Thursday, June 23, 2011

Recourse v. Non-Recourse Factoring

It's all about credit risk. If you sell on open credit to your customers, there will be times when you are concerned about repayment. The first question you should ask yourself is: Why would I sell on open credit to a questionable credit risk? The second is: Is it worth it?

I have seen so many business owners willing to stake the future of their business on a potentially profitable deal with a poor credit risk. Yes, the deal and margin may be attractive, but if the customer does not pay (for whatever reason), will it kill your company? Often people do not understand that all transactions are NOT created equal, and some of them, even though the return might be in the 30-40% range, are not worth doing. Think about it this way: If I had information that indicates the customer in this deal has a high probability of not paying, would I put my money into it? Why would a funding company if I wouldn't?

Recourse factoring allows for the funding advance of your receivables much in the same way a non-recourse program would, but there are major differences:

1. With recourse factoring you retain the credit risk of non-payment. In the event your customer goes bust or just doesn't pay, you are ultimately responsible for any funds advanced to you by the factoring company. With non-recourse funding, the factor takes 100% of the credit risk.

2. Recourse factoring is typically less expensive than non-recourse.

3. Non-recourse funders are very cautious about what debtors they will consider eligible for funding as they take on all the credit risk. Weak credit on your customers = probably not a viable non-recourse debtor.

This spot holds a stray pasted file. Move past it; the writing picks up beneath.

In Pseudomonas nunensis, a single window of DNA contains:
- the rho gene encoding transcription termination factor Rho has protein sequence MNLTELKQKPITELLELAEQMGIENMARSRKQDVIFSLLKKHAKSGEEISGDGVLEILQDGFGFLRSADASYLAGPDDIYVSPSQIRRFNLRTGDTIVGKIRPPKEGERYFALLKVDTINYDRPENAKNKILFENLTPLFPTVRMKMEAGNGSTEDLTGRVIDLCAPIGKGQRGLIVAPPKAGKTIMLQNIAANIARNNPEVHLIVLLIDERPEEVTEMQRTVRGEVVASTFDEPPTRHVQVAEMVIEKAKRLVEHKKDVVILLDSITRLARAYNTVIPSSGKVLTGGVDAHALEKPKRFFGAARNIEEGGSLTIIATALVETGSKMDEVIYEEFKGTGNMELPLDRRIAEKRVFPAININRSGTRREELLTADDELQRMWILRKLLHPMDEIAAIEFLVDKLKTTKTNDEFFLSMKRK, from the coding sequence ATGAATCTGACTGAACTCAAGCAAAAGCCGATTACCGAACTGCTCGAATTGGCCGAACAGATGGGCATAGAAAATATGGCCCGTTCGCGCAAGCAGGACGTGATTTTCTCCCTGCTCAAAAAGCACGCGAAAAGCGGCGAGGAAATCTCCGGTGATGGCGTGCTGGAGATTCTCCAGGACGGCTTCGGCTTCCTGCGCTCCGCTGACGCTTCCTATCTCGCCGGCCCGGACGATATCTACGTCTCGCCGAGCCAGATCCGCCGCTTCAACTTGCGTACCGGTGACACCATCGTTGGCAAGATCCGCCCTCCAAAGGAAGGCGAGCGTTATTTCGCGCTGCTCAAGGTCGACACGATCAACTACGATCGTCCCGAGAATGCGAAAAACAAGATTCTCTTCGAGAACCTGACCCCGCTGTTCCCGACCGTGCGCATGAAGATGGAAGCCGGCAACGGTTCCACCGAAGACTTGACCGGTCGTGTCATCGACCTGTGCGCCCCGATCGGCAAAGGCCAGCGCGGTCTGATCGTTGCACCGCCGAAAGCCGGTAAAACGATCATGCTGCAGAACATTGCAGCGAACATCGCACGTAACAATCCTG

4. Collection calls in a non-recourse arrangement may be more aggressive than in a recourse program. I qualify the "may" in the previous sentence, but my experience has been that clients have been bothered by the efforts of non-recourse funders to collect in some instances when the funder gets concerned about seeing their money back.

5. If you have quality customers who pay near their stated terms, what is the point of needing/wanting non-recourse funding?


Recourse factoring is typically less expensive, and with the addition of credit insurance can function similarly to non-recourse funding regarding risk. If you are selling to high quality customers (from a credit perspective), then recourse funding makes more sense. Also, factoring companies tend to be much gentler in their approach to verification calls/contact with your customers in a recourse arrangement.

Non-recourse funding is typically done in the trucking industry, though some factors will consider it in any industry provided the creditworthiness of the customers warrant it. Rates are typically higher than recourse programs, and advances can be limited due to debtor credit and concerns about repayment. If your main purpose of wanting a non-recourse program is to eliminate the credit risk of dodgy customers, then you are probably out of luck and need to reconsider using a recourse factor who will help you on the credit decisions and collection efforts.

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